When International Coffee Day came and went at the end of September, it got me thinking about the odd coffee culture here in Ireland. Why do I call it "odd"?
I'm an Irish-American now living in Ireland -- I call myself an Irish-American-Irish. :-) Having spent my 20s and early 30s (what I might call my "formative coffee years") in America, I was exposed to the "specialty coffee" culture which has existed there for the better part of four decades. I have been "into" coffee as a hobby since my college years, but the single biggest factor in my pseudo-obsession with the art and science of coffee came into play when my dad decided to open up a coffee house / bakery several years ago.
The coffee side of it was surprising, given that he's never imbibed a single cup of "Joe" in his life. His forte is in the bakery side of things ... and I suppose the coffee part was just a good marriage of tastes. My dad is very much a subscriber to the maxim, "Anything worth doing is worth doing right." Thankfully, he's passed that onto me. Given this outlook, he wanted to be sure he educated himself and his employees on the cutting edge of the speciality coffee culture. This meant sampling the products from quite a few micro-roasteries across the country, and even hosting a focus group to determine which beans had the most universal appeal.
After selecting the roaster he'd be working with, he set out to find the very best in equipment for grinding, dosing, and brewing the coffee. He spared little expense, and what resulted was a positively magnificent cup of coffee -- done up any way you like it (straight espresso, Americano, cappuccino, latte, drip, French press, etc.). In all this pursuing of excellence, I learned alongside my dad and his employees about what really makes a fine cup of coffee.
Unfortunately (and perhaps fortunately in some ways), this process made me a true "coffee snob." It's a two-edged sword, indeed, but it's a moniker I don't deny. I'm not cruel about it, but I will not bother drinking anything that's not a proper cup of coffee according to the standards I've learned over the years. Like anything, when you train your taste buds and your olfactory to a certain standard, nothing else will do.
With that background out of the way, I wanted to take a brief look at coffee culture here in Ireland. Perhaps I should say the lack of coffee culture, because Ireland still lags well behind many other countries when it comes to coffee shops and coffee roasters who offer a truly excellent product. In fact, I can count the number of coffee roasters who properly roast their beans (i.e. not to the point of making charcoal out of them) on a single hand ... with a couple fingers to spare.
In terms of retail coffee shops, I have encountered very few which serve a "proper" cup. I know of a small handful in Dublin (send me a private message here if you want their names), but outside of those, I have yet to encounter any shopfront where one can acquire a truly excellent product, if even passable. I know ... I'm just a coffee snob. But again, this is where the maxim above comes in: "Anything worth doing is worth doing right." It seems innovation in the world of coffee both started and stopped on that stormy night at Foynes Airport in County Limerick when the first "Irish Coffee" was served.
I order my freshly roasted coffee beans mainly from two great roasters in the mainland U.K. Being proudly Irish and wanting to support local businesses, I would much rather buy my roasted beans from a roaster here in Ireland. But I've come away consistently disappointed almost every time I do that. I've now started roasting some of my own beans in small batches at home, which will give me greater control over extracting just the right taste to suit my palate. On a positive note, I have been told that one of those "proper" coffee shops is even now setting up their own roastery and will begin selling their own freshly roasted beans at the beginning of 2014. I have high hopes for that.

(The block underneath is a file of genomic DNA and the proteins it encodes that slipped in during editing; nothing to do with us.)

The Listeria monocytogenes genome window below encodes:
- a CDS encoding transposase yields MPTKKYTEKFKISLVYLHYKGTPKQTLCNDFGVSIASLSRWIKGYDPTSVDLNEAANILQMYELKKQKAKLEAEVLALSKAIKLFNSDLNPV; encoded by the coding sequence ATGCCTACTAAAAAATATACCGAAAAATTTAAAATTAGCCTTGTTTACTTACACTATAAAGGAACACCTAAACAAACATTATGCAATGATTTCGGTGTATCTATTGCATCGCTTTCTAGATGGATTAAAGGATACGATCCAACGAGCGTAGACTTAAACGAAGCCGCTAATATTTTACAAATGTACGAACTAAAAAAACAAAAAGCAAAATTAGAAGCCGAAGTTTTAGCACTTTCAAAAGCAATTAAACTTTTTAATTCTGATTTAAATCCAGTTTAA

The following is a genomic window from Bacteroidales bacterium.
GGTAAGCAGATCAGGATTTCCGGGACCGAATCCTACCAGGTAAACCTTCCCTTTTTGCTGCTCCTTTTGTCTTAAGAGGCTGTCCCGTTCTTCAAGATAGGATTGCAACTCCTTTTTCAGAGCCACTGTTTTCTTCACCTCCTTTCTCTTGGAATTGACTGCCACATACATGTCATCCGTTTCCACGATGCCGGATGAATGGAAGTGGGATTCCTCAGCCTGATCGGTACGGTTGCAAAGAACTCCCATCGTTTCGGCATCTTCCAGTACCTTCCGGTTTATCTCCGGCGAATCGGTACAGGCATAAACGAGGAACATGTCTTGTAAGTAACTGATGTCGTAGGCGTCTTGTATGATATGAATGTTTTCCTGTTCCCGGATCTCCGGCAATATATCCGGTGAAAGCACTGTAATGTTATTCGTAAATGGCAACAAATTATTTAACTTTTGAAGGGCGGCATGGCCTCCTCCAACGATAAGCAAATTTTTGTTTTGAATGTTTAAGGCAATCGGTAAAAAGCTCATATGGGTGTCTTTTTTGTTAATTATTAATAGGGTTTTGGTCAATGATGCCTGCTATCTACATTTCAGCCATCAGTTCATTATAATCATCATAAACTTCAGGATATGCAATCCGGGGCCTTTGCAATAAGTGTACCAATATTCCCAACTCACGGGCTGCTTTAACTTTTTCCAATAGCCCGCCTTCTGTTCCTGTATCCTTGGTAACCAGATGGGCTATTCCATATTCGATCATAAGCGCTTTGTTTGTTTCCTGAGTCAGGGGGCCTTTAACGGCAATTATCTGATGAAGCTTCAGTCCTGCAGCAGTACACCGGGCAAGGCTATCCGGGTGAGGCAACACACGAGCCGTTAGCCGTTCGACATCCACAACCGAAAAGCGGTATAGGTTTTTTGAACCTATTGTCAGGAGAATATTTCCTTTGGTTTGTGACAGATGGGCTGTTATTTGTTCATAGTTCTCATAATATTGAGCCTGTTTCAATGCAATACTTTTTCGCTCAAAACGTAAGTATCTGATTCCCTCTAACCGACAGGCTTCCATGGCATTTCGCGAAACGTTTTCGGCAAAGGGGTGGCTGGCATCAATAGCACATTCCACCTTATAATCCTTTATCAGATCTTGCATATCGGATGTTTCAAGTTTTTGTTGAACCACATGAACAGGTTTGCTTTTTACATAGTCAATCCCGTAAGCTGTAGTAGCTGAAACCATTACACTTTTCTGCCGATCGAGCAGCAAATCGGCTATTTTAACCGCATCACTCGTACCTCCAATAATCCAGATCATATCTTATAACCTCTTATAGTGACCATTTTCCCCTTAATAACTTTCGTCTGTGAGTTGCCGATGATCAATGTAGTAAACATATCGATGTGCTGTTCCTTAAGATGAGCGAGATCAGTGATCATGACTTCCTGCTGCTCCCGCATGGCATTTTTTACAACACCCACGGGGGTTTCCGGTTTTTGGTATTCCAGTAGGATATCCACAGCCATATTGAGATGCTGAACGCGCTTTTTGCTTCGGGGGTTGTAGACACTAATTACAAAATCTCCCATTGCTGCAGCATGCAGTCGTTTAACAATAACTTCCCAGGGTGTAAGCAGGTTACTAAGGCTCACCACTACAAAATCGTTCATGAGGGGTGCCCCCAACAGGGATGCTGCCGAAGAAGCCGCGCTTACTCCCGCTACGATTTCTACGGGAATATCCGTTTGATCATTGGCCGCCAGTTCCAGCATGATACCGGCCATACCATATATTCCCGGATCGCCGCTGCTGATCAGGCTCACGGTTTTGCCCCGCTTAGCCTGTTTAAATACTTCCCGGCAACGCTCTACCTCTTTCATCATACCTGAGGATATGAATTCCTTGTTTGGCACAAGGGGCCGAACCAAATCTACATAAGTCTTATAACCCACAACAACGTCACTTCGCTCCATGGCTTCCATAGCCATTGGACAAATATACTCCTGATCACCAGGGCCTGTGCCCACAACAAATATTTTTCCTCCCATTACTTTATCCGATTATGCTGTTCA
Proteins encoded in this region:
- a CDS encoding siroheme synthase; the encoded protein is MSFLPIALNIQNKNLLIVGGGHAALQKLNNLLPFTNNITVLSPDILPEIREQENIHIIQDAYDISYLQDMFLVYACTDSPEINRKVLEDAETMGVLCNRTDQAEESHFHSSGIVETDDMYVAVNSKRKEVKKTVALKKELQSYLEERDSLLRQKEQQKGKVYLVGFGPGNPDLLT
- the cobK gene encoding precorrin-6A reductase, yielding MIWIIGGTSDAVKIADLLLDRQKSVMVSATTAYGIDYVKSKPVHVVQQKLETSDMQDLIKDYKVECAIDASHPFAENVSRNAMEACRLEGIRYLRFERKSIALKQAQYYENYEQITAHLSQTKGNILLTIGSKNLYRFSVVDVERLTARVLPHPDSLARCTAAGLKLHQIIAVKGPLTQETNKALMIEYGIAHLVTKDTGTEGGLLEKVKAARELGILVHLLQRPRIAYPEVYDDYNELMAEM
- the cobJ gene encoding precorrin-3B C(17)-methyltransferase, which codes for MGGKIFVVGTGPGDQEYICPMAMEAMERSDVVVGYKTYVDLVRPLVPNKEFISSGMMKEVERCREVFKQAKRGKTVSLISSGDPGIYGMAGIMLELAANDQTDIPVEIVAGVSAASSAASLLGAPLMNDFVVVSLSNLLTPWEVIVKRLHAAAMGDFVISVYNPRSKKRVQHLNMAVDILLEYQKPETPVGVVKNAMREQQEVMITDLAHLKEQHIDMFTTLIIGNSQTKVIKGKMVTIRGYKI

So what's the deal with the lagging coffee culture here in Ireland? Why haven't things caught up to much of the rest of Europe? I came across an extensive study done by Bord Bia (the Irish Food Board) which breaks down the preferences and tendencies of coffee consumers in Ireland. Just about anything you want to know on this subject can be found in that report. What I see when browsing through the data in that report is a population who has not yet been exposed to much of the "gourmet" side of things when it comes to its coffee. This is interesting to me given how far Irish cuisine has come -- leaps and bounds. Why has coffee not come along for the ride as well?
I think at least part of the answer can be found in the incredible prominence of tea in Ireland. We're among the leading nations of the world in tea consumption per-capita, with some sources even placing Ireland atop that list. I think this has impeded the introduction of a great coffee culture in this country. Plenty of people drink it, though, so why is there such a dearth of knowledge when it comes to identifying a sub-par coffee beverage when we have one?
I'd love to open a top-notch coffee roastery and café here in Galway (or at least manage one for someone else), but I'm left wondering if the palates trained with charred beans and poor brewing techniques would appreciate the difference. I think we're seeing small, incremental progress here in Ireland, but how much further will it go?
I'm including an interesting info-graphic on the history of coffee making around the world created by Datadial for their client Wild Card. It includes a handful of interesting statistics, including the number of cups of coffee made consumed every five minutes throughout the world ... more than 2 million! Are you a coffee connoisseur? If you've been to Ireland and tried the coffee, what were your impressions?